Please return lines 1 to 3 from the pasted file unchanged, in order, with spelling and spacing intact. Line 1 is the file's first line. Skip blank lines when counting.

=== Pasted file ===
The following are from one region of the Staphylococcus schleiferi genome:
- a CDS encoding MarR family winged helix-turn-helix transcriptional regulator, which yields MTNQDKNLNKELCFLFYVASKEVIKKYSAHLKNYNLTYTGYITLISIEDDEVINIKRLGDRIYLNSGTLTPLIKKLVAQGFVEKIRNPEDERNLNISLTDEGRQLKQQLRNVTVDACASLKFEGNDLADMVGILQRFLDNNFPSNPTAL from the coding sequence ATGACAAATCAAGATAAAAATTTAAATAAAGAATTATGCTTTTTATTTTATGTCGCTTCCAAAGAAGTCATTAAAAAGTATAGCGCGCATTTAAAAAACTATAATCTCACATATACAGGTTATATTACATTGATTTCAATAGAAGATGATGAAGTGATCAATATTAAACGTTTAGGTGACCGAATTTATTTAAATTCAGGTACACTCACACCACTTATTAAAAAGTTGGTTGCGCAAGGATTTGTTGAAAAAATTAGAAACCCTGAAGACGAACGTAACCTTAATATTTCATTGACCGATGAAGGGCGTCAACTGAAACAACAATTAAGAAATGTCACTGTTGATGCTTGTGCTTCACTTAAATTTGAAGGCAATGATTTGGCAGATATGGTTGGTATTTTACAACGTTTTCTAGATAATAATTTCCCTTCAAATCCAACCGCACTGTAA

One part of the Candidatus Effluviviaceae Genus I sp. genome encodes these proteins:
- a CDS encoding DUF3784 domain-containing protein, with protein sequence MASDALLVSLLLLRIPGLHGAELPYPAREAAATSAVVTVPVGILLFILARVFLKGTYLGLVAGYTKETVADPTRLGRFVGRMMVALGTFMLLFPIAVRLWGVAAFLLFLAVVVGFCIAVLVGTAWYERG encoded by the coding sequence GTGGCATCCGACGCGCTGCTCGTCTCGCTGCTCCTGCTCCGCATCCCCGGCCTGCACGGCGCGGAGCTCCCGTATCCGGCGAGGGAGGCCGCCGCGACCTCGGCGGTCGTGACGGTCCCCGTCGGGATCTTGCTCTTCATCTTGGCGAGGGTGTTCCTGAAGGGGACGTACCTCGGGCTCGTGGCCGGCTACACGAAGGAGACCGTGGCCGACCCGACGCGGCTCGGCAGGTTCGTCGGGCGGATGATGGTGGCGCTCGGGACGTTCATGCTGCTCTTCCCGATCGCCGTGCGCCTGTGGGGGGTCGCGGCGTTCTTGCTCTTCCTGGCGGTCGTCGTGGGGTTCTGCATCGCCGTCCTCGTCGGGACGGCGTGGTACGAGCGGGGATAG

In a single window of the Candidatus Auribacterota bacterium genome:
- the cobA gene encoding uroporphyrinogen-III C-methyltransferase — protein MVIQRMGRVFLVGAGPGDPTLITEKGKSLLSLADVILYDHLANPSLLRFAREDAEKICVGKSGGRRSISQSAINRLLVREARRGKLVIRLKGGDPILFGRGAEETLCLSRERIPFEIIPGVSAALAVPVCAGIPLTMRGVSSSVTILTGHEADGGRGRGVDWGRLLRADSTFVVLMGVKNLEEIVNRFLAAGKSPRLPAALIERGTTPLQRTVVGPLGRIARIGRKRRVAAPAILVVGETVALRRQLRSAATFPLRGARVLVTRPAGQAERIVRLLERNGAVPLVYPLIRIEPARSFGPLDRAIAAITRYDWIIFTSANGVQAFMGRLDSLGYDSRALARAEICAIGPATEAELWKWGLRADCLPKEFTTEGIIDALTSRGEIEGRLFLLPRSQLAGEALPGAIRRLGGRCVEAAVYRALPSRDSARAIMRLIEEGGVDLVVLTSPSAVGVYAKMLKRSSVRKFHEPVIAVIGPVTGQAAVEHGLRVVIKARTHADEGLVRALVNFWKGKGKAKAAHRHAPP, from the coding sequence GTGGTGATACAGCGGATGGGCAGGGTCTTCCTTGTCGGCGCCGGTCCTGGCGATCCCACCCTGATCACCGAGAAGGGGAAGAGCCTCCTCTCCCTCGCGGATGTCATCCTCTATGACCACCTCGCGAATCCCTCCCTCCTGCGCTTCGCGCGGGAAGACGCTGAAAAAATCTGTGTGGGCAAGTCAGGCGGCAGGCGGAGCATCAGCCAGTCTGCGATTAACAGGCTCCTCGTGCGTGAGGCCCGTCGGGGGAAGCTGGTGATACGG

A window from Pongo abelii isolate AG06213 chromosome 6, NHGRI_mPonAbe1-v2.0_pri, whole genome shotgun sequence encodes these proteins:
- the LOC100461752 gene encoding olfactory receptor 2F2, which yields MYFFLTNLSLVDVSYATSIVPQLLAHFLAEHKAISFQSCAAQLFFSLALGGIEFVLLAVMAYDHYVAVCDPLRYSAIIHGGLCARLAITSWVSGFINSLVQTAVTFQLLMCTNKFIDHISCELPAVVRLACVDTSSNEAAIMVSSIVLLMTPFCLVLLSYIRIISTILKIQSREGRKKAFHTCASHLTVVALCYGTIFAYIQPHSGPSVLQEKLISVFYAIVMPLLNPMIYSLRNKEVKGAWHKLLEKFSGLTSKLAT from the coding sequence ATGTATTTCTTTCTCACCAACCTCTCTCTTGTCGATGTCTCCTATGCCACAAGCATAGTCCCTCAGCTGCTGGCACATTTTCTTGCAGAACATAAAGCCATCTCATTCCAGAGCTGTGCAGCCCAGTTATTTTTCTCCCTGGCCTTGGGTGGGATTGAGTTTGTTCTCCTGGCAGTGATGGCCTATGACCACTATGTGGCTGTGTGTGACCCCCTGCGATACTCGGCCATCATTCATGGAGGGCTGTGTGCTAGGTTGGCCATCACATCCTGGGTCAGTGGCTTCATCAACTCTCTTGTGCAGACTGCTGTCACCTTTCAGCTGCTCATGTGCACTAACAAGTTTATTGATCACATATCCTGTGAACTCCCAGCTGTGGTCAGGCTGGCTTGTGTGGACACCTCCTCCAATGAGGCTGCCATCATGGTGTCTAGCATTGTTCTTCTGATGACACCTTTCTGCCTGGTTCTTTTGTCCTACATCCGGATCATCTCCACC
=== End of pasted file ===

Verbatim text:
The following are from one region of the Staphylococcus schleiferi genome:
- a CDS encoding MarR family winged helix-turn-helix transcriptional regulator, which yields MTNQDKNLNKELCFLFYVASKEVIKKYSAHLKNYNLTYTGYITLISIEDDEVINIKRLGDRIYLNSGTLTPLIKKLVAQGFVEKIRNPEDERNLNISLTDEGRQLKQQLRNVTVDACASLKFEGNDLADMVGILQRFLDNNFPSNPTAL from the coding sequence ATGACAAATCAAGATAAAAATTTAAATAAAGAATTATGCTTTTTATTTTATGTCGCTTCCAAAGAAGTCATTAAAAAGTATAGCGCGCATTTAAAAAACTATAATCTCACATATACAGGTTATATTACATTGATTTCAATAGAAGATGATGAAGTGATCAATATTAAACGTTTAGGTGACCGAATTTATTTAAATTCAGGTACACTCACACCACTTATTAAAAAGTTGGTTGCGCAAGGATTTGTTGAAAAAATTAGAAACCCTGAAGACGAACGTAACCTTAATATTTCATTGACCGATGAAGGGCGTCAACTGAAACAACAATTAAGAAATGTCACTGTTGATGCTTGTGCTTCACTTAAATTTGAAGGCAATGATTTGGCAGATATGGTTGGTATTTTACAACGTTTTCTAGATAATAATTTCCCTTCAAATCCAACCGCACTGTAA

One part of the Candidatus Effluviviaceae Genus I sp. genome encodes these proteins: